Sunday, May 24, 2015 – 01:00 p.m.

California water agencies are at it big time

Using the drought as a driving force. Water suppliers are hammering away at rate increases in every shape or form possible.

What better time to squeeze residents and businesses than a much-publicized water shortage.

The drop-off in water consumption means less revenues for agencies, small and large alike.

My own water supplier, East Valley Water District, located in Eastern San Bernardino County, California, has been mailing water users a “sample bill” of just what their rates would look like under a new billing system set to take effect on June 1, 2015.

The way they’re presenting it is very interesting and deceptive. A recent appellate court opinion has put the brakes on the application of higher tiers in order to curtail consumption. In other words the agencies can’t gouge in order to profit from the drought, but only charge for the actual cost of providing clean water-related  services.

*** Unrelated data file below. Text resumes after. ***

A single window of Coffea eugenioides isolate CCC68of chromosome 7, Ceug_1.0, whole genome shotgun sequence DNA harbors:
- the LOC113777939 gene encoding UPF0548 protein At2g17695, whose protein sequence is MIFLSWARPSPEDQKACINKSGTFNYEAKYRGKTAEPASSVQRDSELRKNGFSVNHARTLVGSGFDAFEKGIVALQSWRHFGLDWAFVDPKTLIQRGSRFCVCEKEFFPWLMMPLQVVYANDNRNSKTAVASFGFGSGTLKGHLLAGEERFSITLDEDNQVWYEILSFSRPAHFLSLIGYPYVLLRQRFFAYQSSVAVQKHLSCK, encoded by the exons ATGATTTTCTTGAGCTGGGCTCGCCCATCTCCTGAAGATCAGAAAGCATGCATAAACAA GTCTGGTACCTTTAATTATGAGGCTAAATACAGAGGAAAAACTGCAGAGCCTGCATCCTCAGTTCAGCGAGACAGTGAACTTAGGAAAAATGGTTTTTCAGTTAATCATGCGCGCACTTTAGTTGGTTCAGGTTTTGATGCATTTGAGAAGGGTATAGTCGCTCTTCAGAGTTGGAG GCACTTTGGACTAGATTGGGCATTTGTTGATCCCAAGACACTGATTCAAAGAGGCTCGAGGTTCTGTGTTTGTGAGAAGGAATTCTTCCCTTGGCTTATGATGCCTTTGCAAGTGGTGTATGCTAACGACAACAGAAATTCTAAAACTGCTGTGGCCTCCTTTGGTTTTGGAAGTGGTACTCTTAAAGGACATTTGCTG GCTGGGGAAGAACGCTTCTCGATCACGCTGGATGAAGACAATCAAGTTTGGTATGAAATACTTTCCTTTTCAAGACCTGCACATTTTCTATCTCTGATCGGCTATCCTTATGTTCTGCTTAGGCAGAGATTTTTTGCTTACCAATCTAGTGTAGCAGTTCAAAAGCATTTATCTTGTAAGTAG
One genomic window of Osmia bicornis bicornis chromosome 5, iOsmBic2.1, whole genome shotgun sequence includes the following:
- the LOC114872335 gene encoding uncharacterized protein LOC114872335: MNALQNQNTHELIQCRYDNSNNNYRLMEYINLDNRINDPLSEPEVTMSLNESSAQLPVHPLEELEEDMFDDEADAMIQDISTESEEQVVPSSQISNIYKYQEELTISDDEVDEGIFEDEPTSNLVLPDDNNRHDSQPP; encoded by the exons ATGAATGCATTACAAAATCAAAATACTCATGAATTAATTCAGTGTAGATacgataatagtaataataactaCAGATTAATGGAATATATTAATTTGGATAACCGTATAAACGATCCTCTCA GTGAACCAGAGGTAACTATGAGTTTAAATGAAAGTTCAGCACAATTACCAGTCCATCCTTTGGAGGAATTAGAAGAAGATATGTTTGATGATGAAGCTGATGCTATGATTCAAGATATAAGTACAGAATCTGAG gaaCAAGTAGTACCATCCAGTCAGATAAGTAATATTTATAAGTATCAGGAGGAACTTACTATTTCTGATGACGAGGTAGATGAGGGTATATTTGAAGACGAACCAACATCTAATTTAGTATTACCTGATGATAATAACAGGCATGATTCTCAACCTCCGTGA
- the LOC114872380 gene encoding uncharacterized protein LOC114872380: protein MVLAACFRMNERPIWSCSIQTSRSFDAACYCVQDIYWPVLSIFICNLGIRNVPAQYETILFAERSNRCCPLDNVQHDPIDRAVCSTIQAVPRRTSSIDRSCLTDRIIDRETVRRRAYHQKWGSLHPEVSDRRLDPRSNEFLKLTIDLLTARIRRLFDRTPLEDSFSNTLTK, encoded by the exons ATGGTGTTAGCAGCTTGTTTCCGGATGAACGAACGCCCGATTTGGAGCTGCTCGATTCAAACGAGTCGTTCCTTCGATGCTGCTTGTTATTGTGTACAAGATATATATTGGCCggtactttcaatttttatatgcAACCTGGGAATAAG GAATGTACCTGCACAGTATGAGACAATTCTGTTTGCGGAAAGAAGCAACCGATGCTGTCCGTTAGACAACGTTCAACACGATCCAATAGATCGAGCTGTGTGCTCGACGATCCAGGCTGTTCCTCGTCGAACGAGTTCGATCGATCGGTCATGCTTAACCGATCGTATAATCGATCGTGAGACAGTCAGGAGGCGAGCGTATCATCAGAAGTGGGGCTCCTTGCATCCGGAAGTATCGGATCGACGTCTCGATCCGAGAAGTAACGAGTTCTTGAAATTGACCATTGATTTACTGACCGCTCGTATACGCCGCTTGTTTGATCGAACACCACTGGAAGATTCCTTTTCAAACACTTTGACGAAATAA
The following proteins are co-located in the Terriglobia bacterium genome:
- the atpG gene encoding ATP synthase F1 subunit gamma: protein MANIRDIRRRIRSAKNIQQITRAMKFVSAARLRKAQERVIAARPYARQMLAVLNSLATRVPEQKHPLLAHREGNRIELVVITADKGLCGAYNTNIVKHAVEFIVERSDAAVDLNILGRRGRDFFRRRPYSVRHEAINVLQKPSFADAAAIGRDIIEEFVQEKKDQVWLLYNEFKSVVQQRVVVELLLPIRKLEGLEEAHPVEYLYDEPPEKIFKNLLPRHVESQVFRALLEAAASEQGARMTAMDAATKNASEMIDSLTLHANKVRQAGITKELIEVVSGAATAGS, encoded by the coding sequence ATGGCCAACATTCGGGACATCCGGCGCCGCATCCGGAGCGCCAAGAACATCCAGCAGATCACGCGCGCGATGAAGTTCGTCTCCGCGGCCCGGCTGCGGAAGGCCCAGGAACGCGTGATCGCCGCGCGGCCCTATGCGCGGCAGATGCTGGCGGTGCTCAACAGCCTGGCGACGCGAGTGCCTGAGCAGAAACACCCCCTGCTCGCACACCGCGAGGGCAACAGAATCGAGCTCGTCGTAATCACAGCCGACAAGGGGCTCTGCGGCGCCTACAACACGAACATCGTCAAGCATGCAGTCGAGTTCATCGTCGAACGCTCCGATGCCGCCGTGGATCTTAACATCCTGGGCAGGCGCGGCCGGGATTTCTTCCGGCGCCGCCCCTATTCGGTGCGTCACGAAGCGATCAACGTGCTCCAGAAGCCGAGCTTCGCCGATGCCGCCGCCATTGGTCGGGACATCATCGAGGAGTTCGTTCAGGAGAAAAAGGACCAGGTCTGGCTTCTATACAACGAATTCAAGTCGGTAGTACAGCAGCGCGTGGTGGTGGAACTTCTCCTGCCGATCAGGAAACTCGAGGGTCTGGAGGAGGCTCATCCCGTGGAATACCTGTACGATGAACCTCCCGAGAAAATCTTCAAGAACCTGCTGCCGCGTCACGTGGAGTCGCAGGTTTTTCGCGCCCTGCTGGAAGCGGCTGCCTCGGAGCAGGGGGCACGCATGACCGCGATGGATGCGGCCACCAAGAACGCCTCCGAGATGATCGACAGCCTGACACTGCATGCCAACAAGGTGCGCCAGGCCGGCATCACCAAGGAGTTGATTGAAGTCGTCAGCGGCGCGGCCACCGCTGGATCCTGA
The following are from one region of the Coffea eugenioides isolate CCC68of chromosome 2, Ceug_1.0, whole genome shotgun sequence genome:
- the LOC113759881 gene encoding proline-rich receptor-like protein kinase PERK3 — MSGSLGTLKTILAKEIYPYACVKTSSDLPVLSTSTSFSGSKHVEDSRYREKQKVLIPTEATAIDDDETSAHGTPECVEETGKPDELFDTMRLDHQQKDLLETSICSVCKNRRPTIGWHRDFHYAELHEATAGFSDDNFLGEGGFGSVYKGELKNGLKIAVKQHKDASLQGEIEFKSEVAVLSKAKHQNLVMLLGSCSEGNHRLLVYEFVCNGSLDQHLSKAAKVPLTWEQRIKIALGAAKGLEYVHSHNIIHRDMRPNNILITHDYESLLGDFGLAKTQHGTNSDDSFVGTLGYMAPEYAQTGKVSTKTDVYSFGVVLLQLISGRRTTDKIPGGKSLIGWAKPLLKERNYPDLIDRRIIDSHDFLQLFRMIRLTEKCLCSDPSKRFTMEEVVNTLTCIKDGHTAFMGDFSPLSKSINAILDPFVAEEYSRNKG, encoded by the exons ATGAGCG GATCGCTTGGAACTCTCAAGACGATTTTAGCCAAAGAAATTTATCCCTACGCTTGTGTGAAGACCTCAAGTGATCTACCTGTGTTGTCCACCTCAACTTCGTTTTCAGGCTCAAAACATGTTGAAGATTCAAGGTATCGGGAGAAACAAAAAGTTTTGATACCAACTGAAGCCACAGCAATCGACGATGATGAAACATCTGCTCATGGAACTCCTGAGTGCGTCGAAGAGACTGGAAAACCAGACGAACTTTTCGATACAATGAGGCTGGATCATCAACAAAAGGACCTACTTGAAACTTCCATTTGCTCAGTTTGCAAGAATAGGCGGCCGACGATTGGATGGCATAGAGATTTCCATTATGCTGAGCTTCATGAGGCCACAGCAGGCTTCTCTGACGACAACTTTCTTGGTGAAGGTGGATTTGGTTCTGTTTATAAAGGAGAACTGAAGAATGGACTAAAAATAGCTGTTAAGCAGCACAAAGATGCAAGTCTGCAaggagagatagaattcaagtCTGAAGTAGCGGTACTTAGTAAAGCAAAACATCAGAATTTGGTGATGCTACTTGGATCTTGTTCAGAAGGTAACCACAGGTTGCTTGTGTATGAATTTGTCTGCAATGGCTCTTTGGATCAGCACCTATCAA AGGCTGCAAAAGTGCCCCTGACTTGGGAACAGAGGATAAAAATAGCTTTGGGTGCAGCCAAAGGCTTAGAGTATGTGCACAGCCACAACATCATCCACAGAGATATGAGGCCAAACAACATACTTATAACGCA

I calculated the changes in the “Sample” East Valley billing, and found that my May 18 bill, if under the new billing rates, would have resulted in the following changes:

Water Use Charge      -  4.24%
Sewer                 Unchanged
Standby Fire Service  + 42.32%
Water System Charge   + 94.09%
Overall Bill Increase + 15.27%

Of course the increase in the Standby Fire Service Charge and Water System Charge are permanent. In other words, Noah’s Ark could land in California and the new rates will not decline. But the “Sample Bills” do not explain anything about the what the differences in the billings are and what the money is being used for. Discerning the impact to one’s bill is up to the individual ratepayer to figure out for themselves.

It’ll be a tragedy if the increase in Water System Charge is due to a proposed, and unnecessary, wastewater treatment plant.

This ladies and gentleman is how you use a crisis to ring up a nice revenue windfall. But it’s disingenuous to say the least!

All water board members are elected officials, who must answer to voters.

It’s time to start asking questions.